FRIDAY, Dec. 3 (HealthDay News) -- While good-looking men find
it easier to land a job interview, attractive women may be at a
disadvantage, a new study from Israel suggests.
Resumes that included photos of handsome men were twice as
likely to generate requests for an interview, the study found. But
resumes from women that included photos were up to 30 percent less
likely to get a response, whether or not the women were
That good-looking women were passed over for interviews "was
surprising," said study leader Bradley Ruffle, an economics
researcher and lecturer at Ben-Gurion University of the Negev. The
finding contradicts a considerable body of research that shows that
good-looking people are typically viewed as smarter, kinder and
more talented than those who are less attractive, he said.
But Daniel S. Hamermesh, professor of economics at the
University of Texas at Austin, "wasn't totally surprised," noting
that other studies, including one of his own, have found beauty a
liability in the workplace. "I call this the 'Bimbo Effect,'" said
Hamermesh, considered an authority on the association between
beauty and the labor market.
The current study appears online on the Social Science Research
In Israel, job hunters have the option of including a headshot
with their resumes, whereas that is customary in many European
countries but taboo in the United States, Ruffle said. That made
Israel the ideal testing ground for his research, he said.
To determine whether a job candidate's appearance affects the
likelihood of landing an interview, Ruffle and a colleague mailed
5,312 virtually identical resumes, in pairs, in response to 2,656
advertised job openings in 10 different fields. One resume included
a photo of an attractive man or woman or a plain man or woman; the
other had no photo. Almost 400 employers (14.5 percent)
The resumes of good-looking men received a 20 percent response
rate, compared to a 14 percent response for men with no photo and 9
percent for resumes from plain-looking men, the study found.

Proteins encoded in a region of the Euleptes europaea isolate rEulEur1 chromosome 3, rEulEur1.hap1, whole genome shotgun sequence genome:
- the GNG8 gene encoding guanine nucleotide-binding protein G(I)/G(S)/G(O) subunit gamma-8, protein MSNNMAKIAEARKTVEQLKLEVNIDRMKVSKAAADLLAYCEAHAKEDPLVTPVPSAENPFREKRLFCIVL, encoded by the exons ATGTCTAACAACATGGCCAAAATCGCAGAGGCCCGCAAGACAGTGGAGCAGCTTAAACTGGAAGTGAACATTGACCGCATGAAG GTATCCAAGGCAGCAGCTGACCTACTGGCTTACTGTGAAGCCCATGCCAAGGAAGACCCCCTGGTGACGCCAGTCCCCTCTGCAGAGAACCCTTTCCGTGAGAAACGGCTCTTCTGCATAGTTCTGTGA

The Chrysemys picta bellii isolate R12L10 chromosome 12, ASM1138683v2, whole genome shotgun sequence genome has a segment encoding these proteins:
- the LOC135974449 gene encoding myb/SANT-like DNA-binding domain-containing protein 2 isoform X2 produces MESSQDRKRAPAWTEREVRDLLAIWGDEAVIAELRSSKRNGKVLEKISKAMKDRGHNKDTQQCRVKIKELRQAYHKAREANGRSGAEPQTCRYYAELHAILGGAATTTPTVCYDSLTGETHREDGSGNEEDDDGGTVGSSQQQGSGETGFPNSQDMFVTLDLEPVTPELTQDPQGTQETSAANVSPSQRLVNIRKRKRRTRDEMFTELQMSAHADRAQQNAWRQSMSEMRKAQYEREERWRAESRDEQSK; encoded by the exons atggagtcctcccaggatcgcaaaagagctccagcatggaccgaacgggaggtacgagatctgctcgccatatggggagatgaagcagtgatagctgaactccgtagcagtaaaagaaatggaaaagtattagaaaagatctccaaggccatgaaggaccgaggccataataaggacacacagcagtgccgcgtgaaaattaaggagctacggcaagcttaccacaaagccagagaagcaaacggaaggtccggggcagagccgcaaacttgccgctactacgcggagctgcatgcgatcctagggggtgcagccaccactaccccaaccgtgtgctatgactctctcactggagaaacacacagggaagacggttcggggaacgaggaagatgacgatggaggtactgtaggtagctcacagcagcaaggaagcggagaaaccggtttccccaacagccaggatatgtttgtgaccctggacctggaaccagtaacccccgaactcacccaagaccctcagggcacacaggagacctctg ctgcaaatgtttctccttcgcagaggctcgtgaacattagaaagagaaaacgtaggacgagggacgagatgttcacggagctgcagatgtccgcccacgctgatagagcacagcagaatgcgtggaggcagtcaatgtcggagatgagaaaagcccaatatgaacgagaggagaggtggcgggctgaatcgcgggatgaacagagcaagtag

However, among women, resumes without photos got the highest
response -- 22 percent higher than those from plain women and 30
percent higher than those from attractive women.
The apparent bias against attractive women depended on the type
of employer that reviewed the resumes, said Ruffle. Employment
agencies called pretty women as often as plain ones, and only
slightly less than women who didn't include a photo. But when the
resumes were screened directly by the company at which the
candidate might work, those from attractive women received half the
response of those from either plain women or women who didn't
Hypothesizing that human resource departments are staffed mostly
by women who feel jealous of attractive women in the workplace, the
researchers called each company to speak to the person who had
reviewed the resumes. In this post-study survey, they found that 24
out of 25 were women.
The researchers also learned that the resume-screeners tended to
be young and single, "qualities that are more likely to be
associated with jealousy," said Ruffle.
Hamermesh wasn't convinced of the hypothesis, noting that the
women trying to fill the open position were unlikely to work in the
same division as the applicant, attractive or not. "The researchers
were not able to really test this. It was just an interesting
hypothesis," he said.
It's true that in most previous studies of labor-market
outcomes, attractive women have come out on top, he said. "But
other studies have found evidence of the Bimbo Effect," he
In a 1998 study, Hamermesh and co-author Jeff Biddle found that
good looks enhanced the likelihood that a male attorney would make
partner early, but reduced that likelihood for the most attractive
While attractive women received fewer callbacks, those who make
it to the interview stage still might land the job, the study said.
The resume-screener might not be the interviewer, and even if they
are one and the same, the "pretty woman" bias might fade during a
Still, "women are better off not including a photo with their
resumes," said Ruffle.
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